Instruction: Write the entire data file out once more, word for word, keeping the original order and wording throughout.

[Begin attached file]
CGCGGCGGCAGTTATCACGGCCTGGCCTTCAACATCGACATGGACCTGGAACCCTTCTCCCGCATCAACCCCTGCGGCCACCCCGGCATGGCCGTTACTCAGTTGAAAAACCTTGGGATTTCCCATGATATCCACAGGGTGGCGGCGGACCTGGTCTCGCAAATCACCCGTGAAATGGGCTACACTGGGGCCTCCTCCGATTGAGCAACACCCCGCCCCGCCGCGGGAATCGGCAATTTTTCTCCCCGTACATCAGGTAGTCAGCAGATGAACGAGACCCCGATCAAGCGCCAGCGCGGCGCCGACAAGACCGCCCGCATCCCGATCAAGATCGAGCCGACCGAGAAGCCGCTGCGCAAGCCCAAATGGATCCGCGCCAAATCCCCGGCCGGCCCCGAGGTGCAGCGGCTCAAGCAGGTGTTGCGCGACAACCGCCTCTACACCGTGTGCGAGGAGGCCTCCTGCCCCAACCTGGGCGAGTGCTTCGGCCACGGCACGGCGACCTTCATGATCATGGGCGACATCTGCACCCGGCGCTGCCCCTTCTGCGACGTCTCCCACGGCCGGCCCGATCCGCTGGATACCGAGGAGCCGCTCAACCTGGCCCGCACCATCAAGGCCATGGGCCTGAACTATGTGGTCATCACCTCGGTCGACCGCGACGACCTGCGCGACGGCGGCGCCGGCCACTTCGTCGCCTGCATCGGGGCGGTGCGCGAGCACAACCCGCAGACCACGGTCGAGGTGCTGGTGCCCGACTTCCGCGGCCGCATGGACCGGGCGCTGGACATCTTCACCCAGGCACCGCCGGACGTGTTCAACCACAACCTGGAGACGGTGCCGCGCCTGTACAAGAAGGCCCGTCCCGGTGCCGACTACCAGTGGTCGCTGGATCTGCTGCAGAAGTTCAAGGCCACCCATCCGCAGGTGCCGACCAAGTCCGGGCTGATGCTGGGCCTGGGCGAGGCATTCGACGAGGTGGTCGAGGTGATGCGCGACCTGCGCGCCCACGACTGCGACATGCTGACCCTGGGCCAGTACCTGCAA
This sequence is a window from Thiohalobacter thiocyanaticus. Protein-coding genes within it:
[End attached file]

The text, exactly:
CGCGGCGGCAGTTATCACGGCCTGGCCTTCAACATCGACATGGACCTGGAACCCTTCTCCCGCATCAACCCCTGCGGCCACCCCGGCATGGCCGTTACTCAGTTGAAAAACCTTGGGATTTCCCATGATATCCACAGGGTGGCGGCGGACCTGGTCTCGCAAATCACCCGTGAAATGGGCTACACTGGGGCCTCCTCCGATTGAGCAACACCCCGCCCCGCCGCGGGAATCGGCAATTTTTCTCCCCGTACATCAGGTAGTCAGCAGATGAACGAGACCCCGATCAAGCGCCAGCGCGGCGCCGACAAGACCGCCCGCATCCCGATCAAGATCGAGCCGACCGAGAAGCCGCTGCGCAAGCCCAAATGGATCCGCGCCAAATCCCCGGCCGGCCCCGAGGTGCAGCGGCTCAAGCAGGTGTTGCGCGACAACCGCCTCTACACCGTGTGCGAGGAGGCCTCCTGCCCCAACCTGGGCGAGTGCTTCGGCCACGGCACGGCGACCTTCATGATCATGGGCGACATCTGCACCCGGCGCTGCCCCTTCTGCGACGTCTCCCACGGCCGGCCCGATCCGCTGGATACCGAGGAGCCGCTCAACCTGGCCCGCACCATCAAGGCCATGGGCCTGAACTATGTGGTCATCACCTCGGTCGACCGCGACGACCTGCGCGACGGCGGCGCCGGCCACTTCGTCGCCTGCATCGGGGCGGTGCGCGAGCACAACCCGCAGACCACGGTCGAGGTGCTGGTGCCCGACTTCCGCGGCCGCATGGACCGGGCGCTGGACATCTTCACCCAGGCACCGCCGGACGTGTTCAACCACAACCTGGAGACGGTGCCGCGCCTGTACAAGAAGGCCCGTCCCGGTGCCGACTACCAGTGGTCGCTGGATCTGCTGCAGAAGTTCAAGGCCACCCATCCGCAGGTGCCGACCAAGTCCGGGCTGATGCTGGGCCTGGGCGAGGCATTCGACGAGGTGGTCGAGGTGATGCGCGACCTGCGCGCCCACGACTGCGACATGCTGACCCTGGGCCAGTACCTGCAA
This sequence is a window from Thiohalobacter thiocyanaticus. Protein-coding genes within it: